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Five steps for creating maintenance shop budgets

July 19, 2023
Why using a fleet management system to build a shop's budget is more proactive then focusing on supply chain issues and inflation.

As maintenance shop managers are battling with supply chain issues and inflation while figuring out next year's budget, Chuck Drews, product manager at Fleetio, a web-based fleet management software, encourages fleets to avoid making macroeconomics or global supply chain issues their primary focus, but instead use digital management technology to track and report data that is specific to their fleet.

“The biggest challenge for organizations is that they have no solution to enable decision-making,” Drews said. “Maybe they’re tracking on the spreadsheet, maybe they’re on paper. They just have nothing to go into to extract that and make decisions with. The role and responsibility of fleet managers is not to be an analyst. So, it’s just challenging for them to take their qualitative feedback about resourcing or budget constraints and then translate that to their leadership without data to support what they’re saying.”

Drews offers five basics to consider when creating a maintenance budget:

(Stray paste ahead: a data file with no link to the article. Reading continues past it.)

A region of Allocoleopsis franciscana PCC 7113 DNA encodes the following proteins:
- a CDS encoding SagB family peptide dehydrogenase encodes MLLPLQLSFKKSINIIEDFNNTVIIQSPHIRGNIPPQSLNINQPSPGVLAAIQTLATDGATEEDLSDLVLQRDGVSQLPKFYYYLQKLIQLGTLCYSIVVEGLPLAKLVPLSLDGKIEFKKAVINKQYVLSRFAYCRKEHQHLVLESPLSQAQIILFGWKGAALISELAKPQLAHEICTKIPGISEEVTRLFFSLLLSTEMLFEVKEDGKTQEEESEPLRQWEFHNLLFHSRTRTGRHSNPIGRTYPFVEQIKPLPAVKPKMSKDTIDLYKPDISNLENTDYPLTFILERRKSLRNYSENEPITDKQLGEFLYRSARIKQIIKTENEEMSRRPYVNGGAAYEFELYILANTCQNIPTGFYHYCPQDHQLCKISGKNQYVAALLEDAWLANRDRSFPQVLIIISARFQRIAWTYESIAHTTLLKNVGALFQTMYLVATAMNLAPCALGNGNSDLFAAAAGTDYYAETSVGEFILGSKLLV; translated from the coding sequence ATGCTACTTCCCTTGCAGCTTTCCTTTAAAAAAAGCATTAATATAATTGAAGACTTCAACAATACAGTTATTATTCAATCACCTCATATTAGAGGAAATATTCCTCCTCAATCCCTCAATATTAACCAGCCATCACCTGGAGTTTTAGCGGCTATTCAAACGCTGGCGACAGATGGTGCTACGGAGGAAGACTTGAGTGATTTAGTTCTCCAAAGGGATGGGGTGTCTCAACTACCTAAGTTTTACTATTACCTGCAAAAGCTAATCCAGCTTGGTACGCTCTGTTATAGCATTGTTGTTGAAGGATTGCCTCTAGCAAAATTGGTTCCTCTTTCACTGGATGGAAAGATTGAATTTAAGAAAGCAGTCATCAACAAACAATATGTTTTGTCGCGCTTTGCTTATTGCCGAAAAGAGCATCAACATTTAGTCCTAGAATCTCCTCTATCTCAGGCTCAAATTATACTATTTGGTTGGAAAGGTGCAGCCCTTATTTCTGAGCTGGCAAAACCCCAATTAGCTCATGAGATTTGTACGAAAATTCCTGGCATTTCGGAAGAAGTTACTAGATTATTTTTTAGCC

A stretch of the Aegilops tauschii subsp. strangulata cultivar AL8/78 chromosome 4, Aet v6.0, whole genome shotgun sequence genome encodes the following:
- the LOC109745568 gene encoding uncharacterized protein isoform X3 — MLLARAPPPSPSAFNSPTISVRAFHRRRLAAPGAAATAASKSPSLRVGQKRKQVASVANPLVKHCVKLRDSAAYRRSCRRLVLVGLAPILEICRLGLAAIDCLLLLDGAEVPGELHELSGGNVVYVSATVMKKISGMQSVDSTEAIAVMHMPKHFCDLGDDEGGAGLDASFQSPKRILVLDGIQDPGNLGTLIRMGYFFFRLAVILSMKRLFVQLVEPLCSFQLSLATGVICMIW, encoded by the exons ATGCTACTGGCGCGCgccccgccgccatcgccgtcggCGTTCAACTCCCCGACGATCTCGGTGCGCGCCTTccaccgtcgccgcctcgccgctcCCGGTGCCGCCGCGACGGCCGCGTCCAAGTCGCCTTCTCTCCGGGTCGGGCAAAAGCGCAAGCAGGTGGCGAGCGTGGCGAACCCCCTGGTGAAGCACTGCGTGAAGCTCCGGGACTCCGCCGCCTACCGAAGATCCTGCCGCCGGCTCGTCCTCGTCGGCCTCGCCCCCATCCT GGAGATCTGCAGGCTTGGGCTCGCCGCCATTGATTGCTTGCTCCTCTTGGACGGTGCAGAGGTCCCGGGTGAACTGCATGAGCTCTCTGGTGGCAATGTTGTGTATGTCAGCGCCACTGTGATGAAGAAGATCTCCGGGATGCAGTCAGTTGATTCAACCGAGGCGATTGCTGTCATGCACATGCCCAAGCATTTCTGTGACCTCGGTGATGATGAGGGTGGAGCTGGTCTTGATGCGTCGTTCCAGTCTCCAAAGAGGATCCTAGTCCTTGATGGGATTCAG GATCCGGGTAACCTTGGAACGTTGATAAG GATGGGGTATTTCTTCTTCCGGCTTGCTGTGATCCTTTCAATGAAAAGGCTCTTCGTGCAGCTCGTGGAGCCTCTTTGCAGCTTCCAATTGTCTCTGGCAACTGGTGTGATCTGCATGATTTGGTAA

1. Develop a service program: Have a system in place to create and track maintenance schedules for each asset within a fleet, including knowing at which mileage intervals it’s going to perform them.

2. Document estimated costs associated with each planned service: Expected costs can always be updated later with actuals, but it’s good to have planned maintenance cost estimates to start with.

3. Understand each asset’s forecast and usage for the timeframe that you’re budgeting: Predict which specific assets will actually hit those service intervals within the timeframe for which you’re budgeting.

For example, a single asset at the beginning of Q3 may have a maintenance event due every 10,000 miles. If there are 78,000 miles on the truck on day one and it travels an average of 200 miles per day with an expected 18,000 miles to be traveled in the next 90 days, managers could expect at least one maintenance event for this asset.

Once the exercise is done for the whole fleet, managers can have a pretty good guess of planned maintenance costs throughout each month.

4. Plan for the unplanned: Estimate maintenance costs outside of what you have planned. For example, if a rock hits a windshield, that’s an unexpected part failure. Building some leeway in the budget for unplanned repairs will help avoid surprises at the end of the quarter.

5. Have a system for storing and analyzing the data in steps one through four: The budgeting exercise itself could be recorded on spreadsheets and other business tools, but the tracking of maintenance schedules, vehicle mileage, odometer readings, and daily usage statistics should be housed in a fleet management system.

About the Author

Cris Beaulieu

Cris Beaulieu is an Associate Editor for Fleet Maintenance magazine. She joined the team after working in local news media. She earned a bachelor’s in journalism at Cleveland State University along with a TV and Radio Broadcast degree at Ohio Media School. 

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